"We still can’t bribe our way out of dying. But that isn’t stopping the these five ultra-rich immortality financiers," writes Adam Leith Gollner, author of The Book of Immortality: The Science, Belief, and Magic Behind Living Forever.
There's Peter Thiel, who has "invested heavily" in organizations like the SENS Foundation, which is devoted to developing "rejuvenation biotechnologies," although nothing's panned out yet:
After he sank millions into a Silicon Valley nanotechnology start-up called Halcyon Molecular, its founder, William Andregg, told TechCrunch.com he plans to live for “millions, billions, hundreds of billions of years.” Halcyon Molecular quietly went out of business last summer.
According to Gollner, Google cofounder Sergey Brin "has the strongest chance of lending legitimacy to the quest for eternal life." Under Brin's orders, Google has provided "hundreds of thousands of dollars" to Singularity University, and hired noted futurist Ray Kurzweil.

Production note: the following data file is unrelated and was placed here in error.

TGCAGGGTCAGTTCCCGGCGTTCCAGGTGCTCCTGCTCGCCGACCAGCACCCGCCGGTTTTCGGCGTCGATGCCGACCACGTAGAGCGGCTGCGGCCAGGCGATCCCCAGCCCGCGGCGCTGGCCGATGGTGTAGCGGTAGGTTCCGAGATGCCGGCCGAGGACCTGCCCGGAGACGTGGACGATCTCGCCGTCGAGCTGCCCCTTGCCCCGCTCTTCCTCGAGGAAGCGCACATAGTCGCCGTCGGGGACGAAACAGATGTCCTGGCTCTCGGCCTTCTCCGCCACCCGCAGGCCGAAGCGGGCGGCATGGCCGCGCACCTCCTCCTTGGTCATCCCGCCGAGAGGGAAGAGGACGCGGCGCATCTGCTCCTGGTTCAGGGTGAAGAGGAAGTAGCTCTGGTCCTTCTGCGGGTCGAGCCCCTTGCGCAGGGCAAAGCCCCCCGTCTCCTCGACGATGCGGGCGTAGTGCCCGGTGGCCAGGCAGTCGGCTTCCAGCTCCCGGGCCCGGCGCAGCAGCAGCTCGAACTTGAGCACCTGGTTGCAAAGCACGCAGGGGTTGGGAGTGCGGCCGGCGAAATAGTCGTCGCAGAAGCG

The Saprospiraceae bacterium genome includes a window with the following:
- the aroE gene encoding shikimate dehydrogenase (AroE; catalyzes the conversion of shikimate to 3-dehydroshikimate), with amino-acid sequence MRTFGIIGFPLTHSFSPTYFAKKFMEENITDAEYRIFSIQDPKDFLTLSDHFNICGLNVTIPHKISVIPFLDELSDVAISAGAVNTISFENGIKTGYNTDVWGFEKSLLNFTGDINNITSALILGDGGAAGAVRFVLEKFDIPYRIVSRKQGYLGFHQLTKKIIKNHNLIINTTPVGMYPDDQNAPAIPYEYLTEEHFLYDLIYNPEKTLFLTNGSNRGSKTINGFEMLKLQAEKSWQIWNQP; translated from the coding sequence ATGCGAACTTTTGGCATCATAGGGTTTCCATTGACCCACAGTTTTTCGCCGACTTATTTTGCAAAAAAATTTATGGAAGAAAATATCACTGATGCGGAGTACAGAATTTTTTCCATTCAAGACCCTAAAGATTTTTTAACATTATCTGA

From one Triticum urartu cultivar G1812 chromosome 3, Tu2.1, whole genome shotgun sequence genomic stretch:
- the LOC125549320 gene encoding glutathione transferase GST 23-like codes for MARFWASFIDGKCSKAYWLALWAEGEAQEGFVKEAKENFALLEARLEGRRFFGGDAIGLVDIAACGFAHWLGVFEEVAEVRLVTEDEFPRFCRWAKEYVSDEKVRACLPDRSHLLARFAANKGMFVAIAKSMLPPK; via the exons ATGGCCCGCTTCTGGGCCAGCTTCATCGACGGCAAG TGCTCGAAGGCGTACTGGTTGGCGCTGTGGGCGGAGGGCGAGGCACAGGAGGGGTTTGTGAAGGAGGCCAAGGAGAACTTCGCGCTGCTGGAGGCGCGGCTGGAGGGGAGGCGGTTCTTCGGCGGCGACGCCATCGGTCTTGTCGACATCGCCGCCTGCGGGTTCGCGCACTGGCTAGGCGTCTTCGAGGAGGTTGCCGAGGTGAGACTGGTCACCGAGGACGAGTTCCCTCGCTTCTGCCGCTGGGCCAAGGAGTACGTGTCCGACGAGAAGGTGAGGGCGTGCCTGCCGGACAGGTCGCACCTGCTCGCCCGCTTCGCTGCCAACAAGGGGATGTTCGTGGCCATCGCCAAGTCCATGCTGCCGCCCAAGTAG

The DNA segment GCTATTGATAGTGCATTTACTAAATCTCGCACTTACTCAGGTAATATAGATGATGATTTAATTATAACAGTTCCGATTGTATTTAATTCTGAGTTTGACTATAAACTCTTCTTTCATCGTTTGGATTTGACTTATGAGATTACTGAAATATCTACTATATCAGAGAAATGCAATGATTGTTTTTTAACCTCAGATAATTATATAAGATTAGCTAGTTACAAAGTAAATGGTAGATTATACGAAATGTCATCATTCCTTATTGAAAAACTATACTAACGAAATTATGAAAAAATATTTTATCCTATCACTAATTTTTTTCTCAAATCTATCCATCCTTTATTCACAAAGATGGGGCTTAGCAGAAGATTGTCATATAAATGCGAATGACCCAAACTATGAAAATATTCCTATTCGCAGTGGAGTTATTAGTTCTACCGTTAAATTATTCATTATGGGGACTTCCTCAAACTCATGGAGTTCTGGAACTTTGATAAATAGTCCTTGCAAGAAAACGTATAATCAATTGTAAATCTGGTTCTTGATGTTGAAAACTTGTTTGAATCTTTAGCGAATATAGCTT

Brin also chose to get married on David Copperfield’s private island in the Bahamas (where the magician says he’s found the fountain of youth).
Then there's Russian transhumanist multimillionaire Dmitry Itskov who launched the 2045 Initiative, and offers the Harold Camping-esque promise that humans be immortal by the year 2045 . . . just as soon as we "make a leap into artificial, machine bodies."
But the billionaire who brings the most fiery passion to the cause, by far, is Larry Ellison, who "gives out more than $40 million" to the Ellison Medical Foundation to understand "lifespan development processes"
“Death makes me very angry,” admits Larry Ellison, CEO of Oracle Corporation and the fifth-richest person in the world (his net worth is $43 billion, according to Forbes). “It doesn't make any sense to me. Death has never made any sense to me. How can a person be there and then just vanish, just not be there?”
Wait, is Larry Ellison a secret Juggalo?
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